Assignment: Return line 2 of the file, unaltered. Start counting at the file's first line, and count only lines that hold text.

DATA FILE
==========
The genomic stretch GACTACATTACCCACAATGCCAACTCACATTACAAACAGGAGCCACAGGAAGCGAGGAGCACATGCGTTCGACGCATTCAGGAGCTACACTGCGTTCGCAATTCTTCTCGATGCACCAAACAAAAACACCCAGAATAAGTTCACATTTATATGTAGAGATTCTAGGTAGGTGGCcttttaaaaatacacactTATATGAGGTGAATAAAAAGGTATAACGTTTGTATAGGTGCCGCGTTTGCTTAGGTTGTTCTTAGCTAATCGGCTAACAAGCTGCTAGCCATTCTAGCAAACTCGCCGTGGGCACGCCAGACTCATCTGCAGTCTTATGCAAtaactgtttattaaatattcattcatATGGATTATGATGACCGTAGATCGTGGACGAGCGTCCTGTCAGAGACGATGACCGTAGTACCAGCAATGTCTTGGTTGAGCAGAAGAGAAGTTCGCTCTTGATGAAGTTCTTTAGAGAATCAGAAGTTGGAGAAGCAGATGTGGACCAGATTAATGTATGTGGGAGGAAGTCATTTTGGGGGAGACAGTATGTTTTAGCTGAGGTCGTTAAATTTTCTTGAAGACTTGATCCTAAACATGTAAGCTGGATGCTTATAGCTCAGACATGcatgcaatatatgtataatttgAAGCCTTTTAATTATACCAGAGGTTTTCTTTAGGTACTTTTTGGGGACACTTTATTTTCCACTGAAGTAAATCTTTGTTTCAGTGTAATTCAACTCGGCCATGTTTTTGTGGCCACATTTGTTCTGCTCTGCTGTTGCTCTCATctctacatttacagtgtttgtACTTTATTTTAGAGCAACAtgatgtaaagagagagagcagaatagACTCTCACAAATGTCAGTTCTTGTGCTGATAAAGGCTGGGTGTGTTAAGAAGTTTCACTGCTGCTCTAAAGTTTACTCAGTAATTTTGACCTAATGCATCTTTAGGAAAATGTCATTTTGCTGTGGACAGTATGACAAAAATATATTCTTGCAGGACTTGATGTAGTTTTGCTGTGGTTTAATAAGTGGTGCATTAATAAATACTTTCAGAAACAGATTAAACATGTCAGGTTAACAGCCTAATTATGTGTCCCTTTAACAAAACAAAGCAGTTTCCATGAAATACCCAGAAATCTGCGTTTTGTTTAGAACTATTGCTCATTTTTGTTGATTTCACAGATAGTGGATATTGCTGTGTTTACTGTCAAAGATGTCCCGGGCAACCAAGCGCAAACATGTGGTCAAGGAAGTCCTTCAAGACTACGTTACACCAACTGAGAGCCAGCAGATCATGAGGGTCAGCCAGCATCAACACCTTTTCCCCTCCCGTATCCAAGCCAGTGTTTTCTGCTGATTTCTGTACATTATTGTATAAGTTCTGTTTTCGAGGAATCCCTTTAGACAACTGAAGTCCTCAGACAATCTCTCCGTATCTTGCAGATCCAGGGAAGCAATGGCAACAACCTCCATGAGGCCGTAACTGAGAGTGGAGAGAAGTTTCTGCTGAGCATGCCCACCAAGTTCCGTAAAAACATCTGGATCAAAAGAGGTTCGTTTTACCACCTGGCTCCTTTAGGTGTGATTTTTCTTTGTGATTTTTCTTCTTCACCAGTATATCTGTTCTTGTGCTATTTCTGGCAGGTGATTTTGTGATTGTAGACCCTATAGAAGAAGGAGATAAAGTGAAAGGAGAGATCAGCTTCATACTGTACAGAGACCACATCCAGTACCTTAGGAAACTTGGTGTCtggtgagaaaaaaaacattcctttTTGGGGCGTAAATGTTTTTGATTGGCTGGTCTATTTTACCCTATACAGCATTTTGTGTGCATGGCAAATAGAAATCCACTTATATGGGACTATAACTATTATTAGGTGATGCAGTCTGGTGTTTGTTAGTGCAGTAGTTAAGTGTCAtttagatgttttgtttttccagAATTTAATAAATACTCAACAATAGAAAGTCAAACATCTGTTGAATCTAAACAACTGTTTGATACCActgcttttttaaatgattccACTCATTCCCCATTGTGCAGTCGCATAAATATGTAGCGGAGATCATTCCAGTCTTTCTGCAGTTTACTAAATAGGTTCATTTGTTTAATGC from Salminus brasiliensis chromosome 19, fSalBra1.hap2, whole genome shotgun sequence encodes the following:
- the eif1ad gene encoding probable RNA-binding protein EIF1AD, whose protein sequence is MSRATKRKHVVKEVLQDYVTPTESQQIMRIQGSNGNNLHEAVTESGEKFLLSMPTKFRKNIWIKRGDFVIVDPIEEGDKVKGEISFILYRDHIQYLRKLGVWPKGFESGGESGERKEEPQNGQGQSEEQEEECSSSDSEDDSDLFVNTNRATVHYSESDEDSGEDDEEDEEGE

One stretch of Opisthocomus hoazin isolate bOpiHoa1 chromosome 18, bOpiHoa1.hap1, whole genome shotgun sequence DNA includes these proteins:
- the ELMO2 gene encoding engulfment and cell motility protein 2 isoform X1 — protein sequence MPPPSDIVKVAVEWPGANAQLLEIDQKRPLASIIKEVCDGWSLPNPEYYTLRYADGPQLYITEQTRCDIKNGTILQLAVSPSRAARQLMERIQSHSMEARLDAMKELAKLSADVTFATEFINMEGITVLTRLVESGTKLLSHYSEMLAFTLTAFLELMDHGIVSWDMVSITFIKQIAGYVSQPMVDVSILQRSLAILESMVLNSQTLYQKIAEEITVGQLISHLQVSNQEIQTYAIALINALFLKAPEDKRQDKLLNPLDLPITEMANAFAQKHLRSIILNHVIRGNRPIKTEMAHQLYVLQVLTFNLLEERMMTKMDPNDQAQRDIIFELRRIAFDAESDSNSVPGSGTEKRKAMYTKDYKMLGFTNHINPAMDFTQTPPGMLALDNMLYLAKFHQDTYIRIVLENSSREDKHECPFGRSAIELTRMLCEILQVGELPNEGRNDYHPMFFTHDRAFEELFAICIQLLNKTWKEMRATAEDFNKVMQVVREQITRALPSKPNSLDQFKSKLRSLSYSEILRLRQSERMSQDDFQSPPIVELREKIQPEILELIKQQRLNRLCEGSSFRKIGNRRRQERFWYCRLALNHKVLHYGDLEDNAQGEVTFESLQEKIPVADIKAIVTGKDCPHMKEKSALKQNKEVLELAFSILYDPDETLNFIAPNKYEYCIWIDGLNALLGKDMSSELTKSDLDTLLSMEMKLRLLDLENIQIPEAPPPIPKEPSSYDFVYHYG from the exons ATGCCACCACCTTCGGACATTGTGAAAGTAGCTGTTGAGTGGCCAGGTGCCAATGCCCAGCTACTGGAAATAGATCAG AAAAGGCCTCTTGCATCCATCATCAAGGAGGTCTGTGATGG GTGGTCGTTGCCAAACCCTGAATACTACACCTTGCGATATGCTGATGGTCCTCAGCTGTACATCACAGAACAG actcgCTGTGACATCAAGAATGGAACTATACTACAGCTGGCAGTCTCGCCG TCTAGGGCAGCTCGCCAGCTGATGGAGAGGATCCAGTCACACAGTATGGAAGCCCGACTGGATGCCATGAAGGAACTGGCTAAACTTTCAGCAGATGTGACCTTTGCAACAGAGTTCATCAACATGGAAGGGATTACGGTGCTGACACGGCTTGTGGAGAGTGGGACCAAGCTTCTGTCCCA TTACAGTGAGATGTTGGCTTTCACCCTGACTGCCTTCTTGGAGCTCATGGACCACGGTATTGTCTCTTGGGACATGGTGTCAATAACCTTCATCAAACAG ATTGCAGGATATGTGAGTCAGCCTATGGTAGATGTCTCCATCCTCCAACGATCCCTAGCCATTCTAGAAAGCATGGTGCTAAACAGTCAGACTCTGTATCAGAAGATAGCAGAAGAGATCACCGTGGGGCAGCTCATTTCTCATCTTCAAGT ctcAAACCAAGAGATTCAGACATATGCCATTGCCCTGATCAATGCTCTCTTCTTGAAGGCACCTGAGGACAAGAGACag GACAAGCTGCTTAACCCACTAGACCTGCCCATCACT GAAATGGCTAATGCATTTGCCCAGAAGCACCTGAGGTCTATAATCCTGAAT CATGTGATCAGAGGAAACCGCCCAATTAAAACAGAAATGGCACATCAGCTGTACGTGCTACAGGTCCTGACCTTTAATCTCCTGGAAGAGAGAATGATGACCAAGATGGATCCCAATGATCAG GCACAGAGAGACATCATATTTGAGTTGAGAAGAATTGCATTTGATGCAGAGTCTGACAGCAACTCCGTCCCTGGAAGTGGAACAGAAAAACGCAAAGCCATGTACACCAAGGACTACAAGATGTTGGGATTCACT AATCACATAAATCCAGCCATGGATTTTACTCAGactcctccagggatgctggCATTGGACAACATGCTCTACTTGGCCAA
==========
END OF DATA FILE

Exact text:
- the eif1ad gene encoding probable RNA-binding protein EIF1AD, whose protein sequence is MSRATKRKHVVKEVLQDYVTPTESQQIMRIQGSNGNNLHEAVTESGEKFLLSMPTKFRKNIWIKRGDFVIVDPIEEGDKVKGEISFILYRDHIQYLRKLGVWPKGFESGGESGERKEEPQNGQGQSEEQEEECSSSDSEDDSDLFVNTNRATVHYSESDEDSGEDDEEDEEGE